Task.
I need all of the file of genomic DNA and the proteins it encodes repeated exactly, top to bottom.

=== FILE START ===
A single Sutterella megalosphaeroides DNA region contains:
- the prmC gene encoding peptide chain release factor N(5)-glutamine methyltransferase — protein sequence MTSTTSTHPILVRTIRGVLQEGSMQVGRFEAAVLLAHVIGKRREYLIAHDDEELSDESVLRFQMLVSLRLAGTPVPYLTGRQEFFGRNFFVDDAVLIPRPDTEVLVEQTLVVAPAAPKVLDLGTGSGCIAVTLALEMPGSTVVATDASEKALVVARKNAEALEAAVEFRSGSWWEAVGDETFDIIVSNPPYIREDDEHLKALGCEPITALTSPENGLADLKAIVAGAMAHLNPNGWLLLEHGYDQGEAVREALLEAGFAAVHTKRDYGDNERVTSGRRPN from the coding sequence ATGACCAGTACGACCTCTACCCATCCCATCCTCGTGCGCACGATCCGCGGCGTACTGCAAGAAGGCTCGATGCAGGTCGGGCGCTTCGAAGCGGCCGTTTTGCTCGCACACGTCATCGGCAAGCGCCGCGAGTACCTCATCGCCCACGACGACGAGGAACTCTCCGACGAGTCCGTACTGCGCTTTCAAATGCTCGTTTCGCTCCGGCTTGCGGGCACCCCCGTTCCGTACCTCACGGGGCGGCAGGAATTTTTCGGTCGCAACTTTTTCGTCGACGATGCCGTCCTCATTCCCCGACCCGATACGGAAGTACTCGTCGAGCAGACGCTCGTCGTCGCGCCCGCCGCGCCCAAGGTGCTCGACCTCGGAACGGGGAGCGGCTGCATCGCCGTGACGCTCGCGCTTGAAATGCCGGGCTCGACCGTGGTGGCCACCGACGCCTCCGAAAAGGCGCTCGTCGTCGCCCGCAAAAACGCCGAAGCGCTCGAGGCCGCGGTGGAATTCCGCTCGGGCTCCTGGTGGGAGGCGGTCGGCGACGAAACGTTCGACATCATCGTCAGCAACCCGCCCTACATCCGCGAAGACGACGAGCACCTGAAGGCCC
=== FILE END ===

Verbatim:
A single Sutterella megalosphaeroides DNA region contains:
- the prmC gene encoding peptide chain release factor N(5)-glutamine methyltransferase — protein sequence MTSTTSTHPILVRTIRGVLQEGSMQVGRFEAAVLLAHVIGKRREYLIAHDDEELSDESVLRFQMLVSLRLAGTPVPYLTGRQEFFGRNFFVDDAVLIPRPDTEVLVEQTLVVAPAAPKVLDLGTGSGCIAVTLALEMPGSTVVATDASEKALVVARKNAEALEAAVEFRSGSWWEAVGDETFDIIVSNPPYIREDDEHLKALGCEPITALTSPENGLADLKAIVAGAMAHLNPNGWLLLEHGYDQGEAVREALLEAGFAAVHTKRDYGDNERVTSGRRPN from the coding sequence ATGACCAGTACGACCTCTACCCATCCCATCCTCGTGCGCACGATCCGCGGCGTACTGCAAGAAGGCTCGATGCAGGTCGGGCGCTTCGAAGCGGCCGTTTTGCTCGCACACGTCATCGGCAAGCGCCGCGAGTACCTCATCGCCCACGACGACGAGGAACTCTCCGACGAGTCCGTACTGCGCTTTCAAATGCTCGTTTCGCTCCGGCTTGCGGGCACCCCCGTTCCGTACCTCACGGGGCGGCAGGAATTTTTCGGTCGCAACTTTTTCGTCGACGATGCCGTCCTCATTCCCCGACCCGATACGGAAGTACTCGTCGAGCAGACGCTCGTCGTCGCGCCCGCCGCGCCCAAGGTGCTCGACCTCGGAACGGGGAGCGGCTGCATCGCCGTGACGCTCGCGCTTGAAATGCCGGGCTCGACCGTGGTGGCCACCGACGCCTCCGAAAAGGCGCTCGTCGTCGCCCGCAAAAACGCCGAAGCGCTCGAGGCCGCGGTGGAATTCCGCTCGGGCTCCTGGTGGGAGGCGGTCGGCGACGAAACGTTCGACATCATCGTCAGCAACCCGCCCTACATCCGCGAAGACGACGAGCACCTGAAGGCCC